At her end of the year school picnic, Namine made some new friends — but then, that’s never been a problem for her. And I was proud to witness her sticking up for herself.
One of the moms had set up a bean bag toss for a bunch of kids. Namine and I were about to head over to the zoo, but she wanted to play for a while with the kids first. That was fine with me, so I asked her if she wanted to stay in her wheelchair or get out. (She had just finished showing Miss Sara how well she walked in her walker, but she had gotten back in her wheelchair to accompany me in putting the walker back in the trunk of the car.) Namine told me she’d rather stay in her wheelchair. It allowed her to sit at the same height that the other children were standing.
Namine has done bean bag tosses before, and her aim has definitely improved. Namine took turns with the other children nicely. Namine introduced herself to several kids, but most of them didn’t seem inclined to talk. Shy, maybe. Namine is many things, but shy has never been one of them.
One boy Namine introduced herself to didn’t reciprocate with his name. Instead, he inquired loudly, “How come you’re sitting in that chair? How come you don’t stand up?”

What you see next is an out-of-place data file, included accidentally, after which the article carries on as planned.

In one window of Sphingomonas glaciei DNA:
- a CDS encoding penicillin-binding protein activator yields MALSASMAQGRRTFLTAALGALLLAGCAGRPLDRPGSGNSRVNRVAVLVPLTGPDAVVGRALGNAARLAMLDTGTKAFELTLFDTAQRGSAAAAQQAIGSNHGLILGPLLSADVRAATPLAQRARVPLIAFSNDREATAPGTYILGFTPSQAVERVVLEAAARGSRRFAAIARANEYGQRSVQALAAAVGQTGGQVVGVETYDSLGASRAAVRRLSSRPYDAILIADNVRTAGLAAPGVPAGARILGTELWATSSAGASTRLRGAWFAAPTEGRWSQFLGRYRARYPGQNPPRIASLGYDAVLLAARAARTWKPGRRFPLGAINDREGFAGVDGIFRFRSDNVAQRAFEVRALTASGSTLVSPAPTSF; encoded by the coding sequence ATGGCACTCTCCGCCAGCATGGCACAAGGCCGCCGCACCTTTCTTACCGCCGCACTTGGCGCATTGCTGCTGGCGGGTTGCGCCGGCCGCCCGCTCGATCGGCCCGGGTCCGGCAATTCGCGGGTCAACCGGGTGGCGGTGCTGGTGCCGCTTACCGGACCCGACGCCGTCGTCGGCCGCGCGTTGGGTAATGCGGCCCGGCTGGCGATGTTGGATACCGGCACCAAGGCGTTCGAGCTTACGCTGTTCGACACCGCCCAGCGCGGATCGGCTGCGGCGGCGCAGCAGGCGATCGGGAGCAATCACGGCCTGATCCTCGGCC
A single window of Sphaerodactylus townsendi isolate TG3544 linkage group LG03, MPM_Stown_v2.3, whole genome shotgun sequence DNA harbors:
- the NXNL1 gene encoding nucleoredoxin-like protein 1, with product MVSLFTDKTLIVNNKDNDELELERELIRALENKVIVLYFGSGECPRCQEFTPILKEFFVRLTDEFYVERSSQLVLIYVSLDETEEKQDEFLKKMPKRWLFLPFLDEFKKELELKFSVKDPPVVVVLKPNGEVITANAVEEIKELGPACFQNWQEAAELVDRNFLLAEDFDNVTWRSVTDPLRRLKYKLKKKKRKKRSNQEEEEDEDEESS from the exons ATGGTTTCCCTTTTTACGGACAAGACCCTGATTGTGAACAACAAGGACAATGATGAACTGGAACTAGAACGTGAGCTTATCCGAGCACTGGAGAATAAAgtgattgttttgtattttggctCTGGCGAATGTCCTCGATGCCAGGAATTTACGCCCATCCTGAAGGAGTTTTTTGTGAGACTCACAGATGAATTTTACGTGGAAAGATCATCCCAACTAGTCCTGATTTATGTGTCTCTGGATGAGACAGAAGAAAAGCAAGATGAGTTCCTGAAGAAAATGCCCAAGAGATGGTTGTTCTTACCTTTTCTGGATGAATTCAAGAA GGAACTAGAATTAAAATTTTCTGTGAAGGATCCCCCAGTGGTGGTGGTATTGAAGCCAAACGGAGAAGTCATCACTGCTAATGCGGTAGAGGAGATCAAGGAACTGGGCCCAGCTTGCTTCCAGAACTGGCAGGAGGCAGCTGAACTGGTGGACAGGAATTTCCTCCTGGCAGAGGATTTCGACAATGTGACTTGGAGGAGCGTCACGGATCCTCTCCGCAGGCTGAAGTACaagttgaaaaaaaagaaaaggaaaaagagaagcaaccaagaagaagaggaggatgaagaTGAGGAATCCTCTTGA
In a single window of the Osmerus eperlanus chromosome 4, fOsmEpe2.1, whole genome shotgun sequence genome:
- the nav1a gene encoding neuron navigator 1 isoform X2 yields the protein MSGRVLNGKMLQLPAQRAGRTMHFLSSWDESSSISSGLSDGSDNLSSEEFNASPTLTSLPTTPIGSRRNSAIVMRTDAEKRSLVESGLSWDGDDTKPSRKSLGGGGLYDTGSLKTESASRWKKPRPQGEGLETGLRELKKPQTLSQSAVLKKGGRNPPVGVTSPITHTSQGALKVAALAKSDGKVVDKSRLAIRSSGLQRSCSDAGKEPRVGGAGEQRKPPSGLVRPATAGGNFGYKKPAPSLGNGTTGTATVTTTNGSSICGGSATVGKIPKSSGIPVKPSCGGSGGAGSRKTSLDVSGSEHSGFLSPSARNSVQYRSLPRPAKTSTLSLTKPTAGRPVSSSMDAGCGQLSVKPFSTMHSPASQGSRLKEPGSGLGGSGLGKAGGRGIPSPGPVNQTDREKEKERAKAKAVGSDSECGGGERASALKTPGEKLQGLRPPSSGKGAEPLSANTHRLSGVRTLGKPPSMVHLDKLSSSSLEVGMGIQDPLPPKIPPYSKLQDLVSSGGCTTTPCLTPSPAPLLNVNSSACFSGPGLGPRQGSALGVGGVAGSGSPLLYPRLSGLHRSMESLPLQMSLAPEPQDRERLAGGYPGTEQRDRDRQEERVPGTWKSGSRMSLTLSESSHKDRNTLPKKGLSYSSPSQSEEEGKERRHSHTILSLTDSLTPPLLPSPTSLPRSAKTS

Namine didn’t answer right away. She turned around and looked at me. I don’t know if she expected me to explain to the boy, or if she was asking permission to explain herself. I told her, “Go ahead. You can tell him if you want.”
Namine turned back to the boy and explained, “I can’t stand up because me and my daddy just put my walker in the car. My legs aren’t strong enough to stand without my walker, and if I tried I would just fall down. So I’m sitting in my wheelchair so I can wheel myself around.”
The boy turned to another kid and said, “She’s too small to stand.”
Namine took offense to this, because it was not at all what she had just said. “I am not!” she said. “I just don’t have my walker right now. But I can stand, and when I do, I stand tall!”
That’s my girl.